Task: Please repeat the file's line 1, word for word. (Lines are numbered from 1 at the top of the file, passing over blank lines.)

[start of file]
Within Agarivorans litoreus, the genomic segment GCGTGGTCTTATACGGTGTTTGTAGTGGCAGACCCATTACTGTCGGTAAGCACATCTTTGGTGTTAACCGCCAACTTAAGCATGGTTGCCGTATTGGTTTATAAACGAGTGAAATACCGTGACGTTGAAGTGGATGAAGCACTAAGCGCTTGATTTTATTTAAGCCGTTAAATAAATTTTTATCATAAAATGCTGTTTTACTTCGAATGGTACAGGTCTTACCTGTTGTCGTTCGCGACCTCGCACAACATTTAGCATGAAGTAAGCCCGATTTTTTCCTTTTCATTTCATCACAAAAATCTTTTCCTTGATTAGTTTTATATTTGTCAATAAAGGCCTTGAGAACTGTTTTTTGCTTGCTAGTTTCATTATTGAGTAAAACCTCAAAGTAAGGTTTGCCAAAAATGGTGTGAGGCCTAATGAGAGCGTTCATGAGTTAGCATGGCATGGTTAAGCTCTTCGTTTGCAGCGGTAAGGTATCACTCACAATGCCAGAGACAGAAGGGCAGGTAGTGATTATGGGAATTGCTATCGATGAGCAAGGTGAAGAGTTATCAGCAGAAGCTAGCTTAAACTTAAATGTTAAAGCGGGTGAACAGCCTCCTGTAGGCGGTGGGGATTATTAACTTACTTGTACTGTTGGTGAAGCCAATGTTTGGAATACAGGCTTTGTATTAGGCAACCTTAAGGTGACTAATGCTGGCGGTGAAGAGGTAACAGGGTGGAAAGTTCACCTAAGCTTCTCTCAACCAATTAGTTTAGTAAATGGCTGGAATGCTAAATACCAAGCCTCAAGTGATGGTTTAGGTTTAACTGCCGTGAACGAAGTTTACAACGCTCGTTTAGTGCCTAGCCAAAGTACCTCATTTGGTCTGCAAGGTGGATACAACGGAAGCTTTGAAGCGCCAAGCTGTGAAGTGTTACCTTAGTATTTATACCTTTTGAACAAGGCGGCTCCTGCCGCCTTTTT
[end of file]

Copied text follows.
Within Agarivorans litoreus, the genomic segment GCGTGGTCTTATACGGTGTTTGTAGTGGCAGACCCATTACTGTCGGTAAGCACATCTTTGGTGTTAACCGCCAACTTAAGCATGGTTGCCGTATTGGTTTATAAACGAGTGAAATACCGTGACGTTGAAGTGGATGAAGCACTAAGCGCTTGATTTTATTTAAGCCGTTAAATAAATTTTTATCATAAAATGCTGTTTTACTTCGAATGGTACAGGTCTTACCTGTTGTCGTTCGCGACCTCGCACAACATTTAGCATGAAGTAAGCCCGATTTTTTCCTTTTCATTTCATCACAAAAATCTTTTCCTTGATTAGTTTTATATTTGTCAATAAAGGCCTTGAGAACTGTTTTTTGCTTGCTAGTTTCATTATTGAGTAAAACCTCAAAGTAAGGTTTGCCAAAAATGGTGTGAGGCCTAATGAGAGCGTTCATGAGTTAGCATGGCATGGTTAAGCTCTTCGTTTGCAGCGGTAAGGTATCACTCACAATGCCAGAGACAGAAGGGCAGGTAGTGATTATGGGAATTGCTATCGATGAGCAAGGTGAAGAGTTATCAGCAGAAGCTAGCTTAAACTTAAATGTTAAAGCGGGTGAACAGCCTCCTGTAGGCGGTGGGGATTATTAACTTACTTGTACTGTTGGTGAAGCCAATGTTTGGAATACAGGCTTTGTATTAGGCAACCTTAAGGTGACTAATGCTGGCGGTGAAGAGGTAACAGGGTGGAAAGTTCACCTAAGCTTCTCTCAACCAATTAGTTTAGTAAATGGCTGGAATGCTAAATACCAAGCCTCAAGTGATGGTTTAGGTTTAACTGCCGTGAACGAAGTTTACAACGCTCGTTTAGTGCCTAGCCAAAGTACCTCATTTGGTCTGCAAGGTGGATACAACGGAAGCTTTGAAGCGCCAAGCTGTGAAGTGTTACCTTAGTATTTATACCTTTTGAACAAGGCGGCTCCTGCCGCCTTTTT